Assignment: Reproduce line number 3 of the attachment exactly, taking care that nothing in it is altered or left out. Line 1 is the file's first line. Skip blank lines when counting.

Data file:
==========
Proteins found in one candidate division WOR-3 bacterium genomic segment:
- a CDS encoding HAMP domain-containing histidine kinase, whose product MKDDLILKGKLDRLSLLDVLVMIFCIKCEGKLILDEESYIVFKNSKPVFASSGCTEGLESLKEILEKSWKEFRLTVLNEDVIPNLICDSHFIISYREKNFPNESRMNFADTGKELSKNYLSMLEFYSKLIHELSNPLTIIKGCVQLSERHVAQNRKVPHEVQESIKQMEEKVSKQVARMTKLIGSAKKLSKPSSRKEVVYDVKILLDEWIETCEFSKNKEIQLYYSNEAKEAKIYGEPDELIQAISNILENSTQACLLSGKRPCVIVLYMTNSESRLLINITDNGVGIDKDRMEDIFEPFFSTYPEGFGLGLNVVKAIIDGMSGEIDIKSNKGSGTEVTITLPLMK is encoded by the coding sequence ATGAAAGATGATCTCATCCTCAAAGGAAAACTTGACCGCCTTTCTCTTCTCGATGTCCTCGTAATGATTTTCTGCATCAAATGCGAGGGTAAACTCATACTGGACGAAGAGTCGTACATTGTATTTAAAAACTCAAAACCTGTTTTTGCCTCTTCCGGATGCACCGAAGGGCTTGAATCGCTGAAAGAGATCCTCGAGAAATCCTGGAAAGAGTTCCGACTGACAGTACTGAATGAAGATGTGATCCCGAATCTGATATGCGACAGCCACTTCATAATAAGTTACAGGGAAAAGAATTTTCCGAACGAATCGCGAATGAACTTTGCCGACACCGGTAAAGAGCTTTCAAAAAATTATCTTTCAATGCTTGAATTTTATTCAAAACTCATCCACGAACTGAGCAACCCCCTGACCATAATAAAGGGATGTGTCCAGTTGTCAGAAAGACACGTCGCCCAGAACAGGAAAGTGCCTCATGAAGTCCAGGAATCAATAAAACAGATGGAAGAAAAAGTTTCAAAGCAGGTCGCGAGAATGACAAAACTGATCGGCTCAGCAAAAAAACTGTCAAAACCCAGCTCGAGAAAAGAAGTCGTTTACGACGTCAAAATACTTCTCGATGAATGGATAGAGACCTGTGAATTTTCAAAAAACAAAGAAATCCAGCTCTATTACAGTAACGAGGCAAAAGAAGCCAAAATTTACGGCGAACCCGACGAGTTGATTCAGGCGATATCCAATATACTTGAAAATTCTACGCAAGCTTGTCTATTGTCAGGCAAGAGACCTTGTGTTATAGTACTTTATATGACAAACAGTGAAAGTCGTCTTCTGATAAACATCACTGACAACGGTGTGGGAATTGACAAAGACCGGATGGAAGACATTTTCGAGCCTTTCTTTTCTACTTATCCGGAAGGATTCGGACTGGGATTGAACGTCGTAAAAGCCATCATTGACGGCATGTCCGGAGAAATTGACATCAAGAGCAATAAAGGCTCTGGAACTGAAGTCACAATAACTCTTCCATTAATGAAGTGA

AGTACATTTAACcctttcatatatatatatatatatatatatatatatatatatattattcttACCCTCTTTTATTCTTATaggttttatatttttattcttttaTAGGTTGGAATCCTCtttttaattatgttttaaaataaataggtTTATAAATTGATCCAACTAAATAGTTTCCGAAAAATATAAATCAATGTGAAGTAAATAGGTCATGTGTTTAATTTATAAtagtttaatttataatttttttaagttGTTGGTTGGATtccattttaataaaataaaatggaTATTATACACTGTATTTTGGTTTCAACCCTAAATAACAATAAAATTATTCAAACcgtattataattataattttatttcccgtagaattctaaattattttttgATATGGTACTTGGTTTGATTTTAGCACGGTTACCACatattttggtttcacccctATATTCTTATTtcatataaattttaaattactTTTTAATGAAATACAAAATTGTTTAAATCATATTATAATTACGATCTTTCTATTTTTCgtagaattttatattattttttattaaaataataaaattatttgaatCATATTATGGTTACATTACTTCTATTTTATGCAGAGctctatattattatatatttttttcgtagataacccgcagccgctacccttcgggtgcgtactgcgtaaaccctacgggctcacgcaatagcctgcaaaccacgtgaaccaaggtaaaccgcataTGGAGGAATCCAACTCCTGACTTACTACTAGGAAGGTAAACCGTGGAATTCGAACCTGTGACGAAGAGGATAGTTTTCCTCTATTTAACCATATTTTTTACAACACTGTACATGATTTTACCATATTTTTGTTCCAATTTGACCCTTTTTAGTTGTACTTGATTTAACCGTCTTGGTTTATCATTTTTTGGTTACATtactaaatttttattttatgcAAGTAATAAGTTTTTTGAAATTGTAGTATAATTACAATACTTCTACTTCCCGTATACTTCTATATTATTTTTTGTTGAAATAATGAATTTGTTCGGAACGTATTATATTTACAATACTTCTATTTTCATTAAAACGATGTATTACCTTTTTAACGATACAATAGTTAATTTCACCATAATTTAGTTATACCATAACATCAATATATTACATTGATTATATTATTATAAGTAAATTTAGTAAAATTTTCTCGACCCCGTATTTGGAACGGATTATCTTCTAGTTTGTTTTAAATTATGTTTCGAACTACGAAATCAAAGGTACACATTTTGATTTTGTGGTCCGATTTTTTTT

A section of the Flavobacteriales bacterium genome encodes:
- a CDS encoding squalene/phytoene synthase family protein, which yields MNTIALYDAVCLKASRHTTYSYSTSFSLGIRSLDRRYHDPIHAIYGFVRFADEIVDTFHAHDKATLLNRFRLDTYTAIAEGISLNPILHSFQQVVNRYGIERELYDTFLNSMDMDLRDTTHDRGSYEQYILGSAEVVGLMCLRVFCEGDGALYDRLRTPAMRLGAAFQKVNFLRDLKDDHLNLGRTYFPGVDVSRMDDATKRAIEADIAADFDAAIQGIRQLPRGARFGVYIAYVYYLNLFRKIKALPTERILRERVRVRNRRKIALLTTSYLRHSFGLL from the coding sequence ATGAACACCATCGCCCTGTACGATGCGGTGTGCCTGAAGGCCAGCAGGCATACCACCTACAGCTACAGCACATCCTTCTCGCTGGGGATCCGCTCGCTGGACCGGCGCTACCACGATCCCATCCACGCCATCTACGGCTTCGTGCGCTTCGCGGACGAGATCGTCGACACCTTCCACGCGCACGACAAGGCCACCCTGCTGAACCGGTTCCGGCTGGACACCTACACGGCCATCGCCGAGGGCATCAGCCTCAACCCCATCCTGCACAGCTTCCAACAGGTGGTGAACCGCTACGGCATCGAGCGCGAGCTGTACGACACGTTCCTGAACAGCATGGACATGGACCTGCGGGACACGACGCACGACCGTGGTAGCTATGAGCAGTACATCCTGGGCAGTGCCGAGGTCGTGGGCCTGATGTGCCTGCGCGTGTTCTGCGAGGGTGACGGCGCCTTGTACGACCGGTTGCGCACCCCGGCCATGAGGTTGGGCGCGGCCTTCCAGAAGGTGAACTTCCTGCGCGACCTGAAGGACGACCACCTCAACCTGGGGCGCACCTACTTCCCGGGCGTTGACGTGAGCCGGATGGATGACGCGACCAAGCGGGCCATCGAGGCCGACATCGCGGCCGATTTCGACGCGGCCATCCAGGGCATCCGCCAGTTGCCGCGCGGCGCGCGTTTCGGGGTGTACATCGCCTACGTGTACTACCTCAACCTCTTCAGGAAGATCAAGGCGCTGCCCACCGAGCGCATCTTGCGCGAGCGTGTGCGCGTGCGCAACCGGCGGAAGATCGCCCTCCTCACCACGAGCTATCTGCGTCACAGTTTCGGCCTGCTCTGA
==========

AGTACATTTAACcctttcatatatatatatatatatatatatatatatatatatattattcttACCCTCTTTTATTCTTATaggttttatatttttattcttttaTAGGTTGGAATCCTCtttttaattatgttttaaaataaataggtTTATAAATTGATCCAACTAAATAGTTTCCGAAAAATATAAATCAATGTGAAGTAAATAGGTCATGTGTTTAATTTATAAtagtttaatttataatttttttaagttGTTGGTTGGATtccattttaataaaataaaatggaTATTATACACTGTATTTTGGTTTCAACCCTAAATAACAATAAAATTATTCAAACcgtattataattataattttatttcccgtagaattctaaattattttttgATATGGTACTTGGTTTGATTTTAGCACGGTTACCACatattttggtttcacccctATATTCTTATTtcatataaattttaaattactTTTTAATGAAATACAAAATTGTTTAAATCATATTATAATTACGATCTTTCTATTTTTCgtagaattttatattattttttattaaaataataaaattatttgaatCATATTATGGTTACATTACTTCTATTTTATGCAGAGctctatattattatatatttttttcgtagataacccgcagccgctacccttcgggtgcgtactgcgtaaaccctacgggctcacgcaatagcctgcaaaccacgtgaaccaaggtaaaccgcataTGGAGGAATCCAACTCCTGACTTACTACTAGGAAGGTAAACCGTGGAATTCGAACCTGTGACGAAGAGGATAGTTTTCCTCTATTTAACCATATTTTTTACAACACTGTACATGATTTTACCATATTTTTGTTCCAATTTGACCCTTTTTAGTTGTACTTGATTTAACCGTCTTGGTTTATCATTTTTTGGTTACATtactaaatttttattttatgcAAGTAATAAGTTTTTTGAAATTGTAGTATAATTACAATACTTCTACTTCCCGTATACTTCTATATTATTTTTTGTTGAAATAATGAATTTGTTCGGAACGTATTATATTTACAATACTTCTATTTTCATTAAAACGATGTATTACCTTTTTAACGATACAATAGTTAATTTCACCATAATTTAGTTATACCATAACATCAATATATTACATTGATTATATTATTATAAGTAAATTTAGTAAAATTTTCTCGACCCCGTATTTGGAACGGATTATCTTCTAGTTTGTTTTAAATTATGTTTCGAACTACGAAATCAAAGGTACACATTTTGATTTTGTGGTCCGATTTTTTTT